Poison by Dior
This is one of those nuclear 80s concoctions that made the decade famous, but also feared into minimalist submission by the 90s. Poison put Dior on the map and became a brand in it’s own right with wildly popular flankers throughout the years. None, however, hold a candle to the longevity and darkness of this bitch. The utter excess and extreme nature of this forbidden fruit is why it’s gone down in perfume history vs. the more commercially successful Hypnotic Poison. Where Diorella (1972) began to get at the fact that flowers are not as wholesome as they seem—Poison took that even further. It’s all about the white floral and buying into the femme fatale myth. Tuberose and Jasmine play into that narrative perfectly because upfront they can be sparkling, then they can turn cloying to fecal before you know it. Once you get that overly ripe twang you’ve been “poisoned.” This is for every divorcée in First Wives Club and also Glenn Close in Fatal Attraction. Know and use your wiles cautiously.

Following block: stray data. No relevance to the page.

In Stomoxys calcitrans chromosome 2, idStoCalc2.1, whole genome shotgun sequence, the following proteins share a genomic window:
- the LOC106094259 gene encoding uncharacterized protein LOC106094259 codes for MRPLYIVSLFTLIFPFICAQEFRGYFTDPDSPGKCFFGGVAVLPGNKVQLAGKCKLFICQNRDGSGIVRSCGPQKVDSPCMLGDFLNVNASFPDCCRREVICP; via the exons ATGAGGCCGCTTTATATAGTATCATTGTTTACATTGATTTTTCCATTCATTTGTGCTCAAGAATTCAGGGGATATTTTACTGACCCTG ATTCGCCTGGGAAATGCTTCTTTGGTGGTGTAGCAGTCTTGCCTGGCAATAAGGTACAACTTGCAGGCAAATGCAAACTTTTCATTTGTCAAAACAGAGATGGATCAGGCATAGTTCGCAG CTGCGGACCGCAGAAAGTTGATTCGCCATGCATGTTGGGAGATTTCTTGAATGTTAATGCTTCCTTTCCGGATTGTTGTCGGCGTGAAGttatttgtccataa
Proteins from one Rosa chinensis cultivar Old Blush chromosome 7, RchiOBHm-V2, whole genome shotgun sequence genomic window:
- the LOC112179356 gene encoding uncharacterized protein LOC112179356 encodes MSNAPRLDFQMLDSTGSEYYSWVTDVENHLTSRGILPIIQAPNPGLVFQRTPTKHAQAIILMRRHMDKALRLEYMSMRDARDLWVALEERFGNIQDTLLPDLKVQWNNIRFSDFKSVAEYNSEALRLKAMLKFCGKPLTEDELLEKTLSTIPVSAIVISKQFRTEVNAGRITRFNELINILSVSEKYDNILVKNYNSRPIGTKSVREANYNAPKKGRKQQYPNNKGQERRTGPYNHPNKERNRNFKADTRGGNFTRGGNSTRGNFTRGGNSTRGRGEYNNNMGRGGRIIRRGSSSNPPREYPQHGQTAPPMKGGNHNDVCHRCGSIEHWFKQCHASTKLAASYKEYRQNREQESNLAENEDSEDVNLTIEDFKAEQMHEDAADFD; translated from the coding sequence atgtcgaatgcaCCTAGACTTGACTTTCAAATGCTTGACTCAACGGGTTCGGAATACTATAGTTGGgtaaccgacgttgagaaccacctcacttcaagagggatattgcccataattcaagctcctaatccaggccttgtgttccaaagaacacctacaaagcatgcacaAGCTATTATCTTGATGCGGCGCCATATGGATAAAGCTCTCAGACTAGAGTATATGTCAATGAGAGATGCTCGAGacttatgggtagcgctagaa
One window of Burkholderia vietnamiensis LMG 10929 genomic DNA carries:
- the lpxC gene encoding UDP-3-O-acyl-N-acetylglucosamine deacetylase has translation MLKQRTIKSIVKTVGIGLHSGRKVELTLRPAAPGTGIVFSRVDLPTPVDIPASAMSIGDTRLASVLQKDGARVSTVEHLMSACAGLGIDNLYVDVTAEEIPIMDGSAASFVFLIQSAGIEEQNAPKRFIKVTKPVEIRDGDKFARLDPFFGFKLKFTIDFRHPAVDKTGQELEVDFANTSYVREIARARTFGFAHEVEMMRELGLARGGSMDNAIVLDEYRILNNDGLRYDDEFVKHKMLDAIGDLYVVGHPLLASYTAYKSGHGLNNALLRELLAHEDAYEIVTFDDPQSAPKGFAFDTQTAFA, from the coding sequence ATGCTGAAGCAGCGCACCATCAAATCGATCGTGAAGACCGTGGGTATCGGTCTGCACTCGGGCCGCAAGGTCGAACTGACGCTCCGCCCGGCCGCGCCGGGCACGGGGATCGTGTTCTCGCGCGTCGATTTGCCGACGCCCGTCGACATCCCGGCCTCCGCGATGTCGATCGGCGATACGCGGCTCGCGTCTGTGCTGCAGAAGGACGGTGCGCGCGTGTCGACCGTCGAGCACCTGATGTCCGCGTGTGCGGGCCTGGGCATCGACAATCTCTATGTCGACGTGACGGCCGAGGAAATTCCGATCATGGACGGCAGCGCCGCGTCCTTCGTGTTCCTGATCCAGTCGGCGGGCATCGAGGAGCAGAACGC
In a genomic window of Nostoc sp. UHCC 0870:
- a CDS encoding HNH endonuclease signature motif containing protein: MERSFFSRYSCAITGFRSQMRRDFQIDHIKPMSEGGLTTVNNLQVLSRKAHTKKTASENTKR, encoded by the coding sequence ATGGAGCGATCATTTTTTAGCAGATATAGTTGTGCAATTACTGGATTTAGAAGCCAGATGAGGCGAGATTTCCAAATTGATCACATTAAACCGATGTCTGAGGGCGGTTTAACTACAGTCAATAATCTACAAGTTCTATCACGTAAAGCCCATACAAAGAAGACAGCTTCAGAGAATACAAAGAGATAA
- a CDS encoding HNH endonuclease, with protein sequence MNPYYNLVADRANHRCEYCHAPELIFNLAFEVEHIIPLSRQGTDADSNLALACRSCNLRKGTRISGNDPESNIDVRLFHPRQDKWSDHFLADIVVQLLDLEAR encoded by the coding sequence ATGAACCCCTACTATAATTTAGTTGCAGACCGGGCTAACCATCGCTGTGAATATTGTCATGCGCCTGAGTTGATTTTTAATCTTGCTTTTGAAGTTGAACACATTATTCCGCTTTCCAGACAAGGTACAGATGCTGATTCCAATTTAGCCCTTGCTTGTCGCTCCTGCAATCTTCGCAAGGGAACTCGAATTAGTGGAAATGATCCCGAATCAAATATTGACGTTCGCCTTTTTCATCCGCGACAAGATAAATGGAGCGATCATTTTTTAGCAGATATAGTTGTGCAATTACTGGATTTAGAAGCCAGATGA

Notes include coriander, orange blossom, plum, black pepper, star anise, tuberose, jasmine, berries, carnation, honey, cedarwood, sandalwood, heliotrope, musk, and Opoponax. In real life you’re going to smell like honestly Glenn Close and Angelica Houston throughout their careers. Be afraid and intrigued, be very afraid.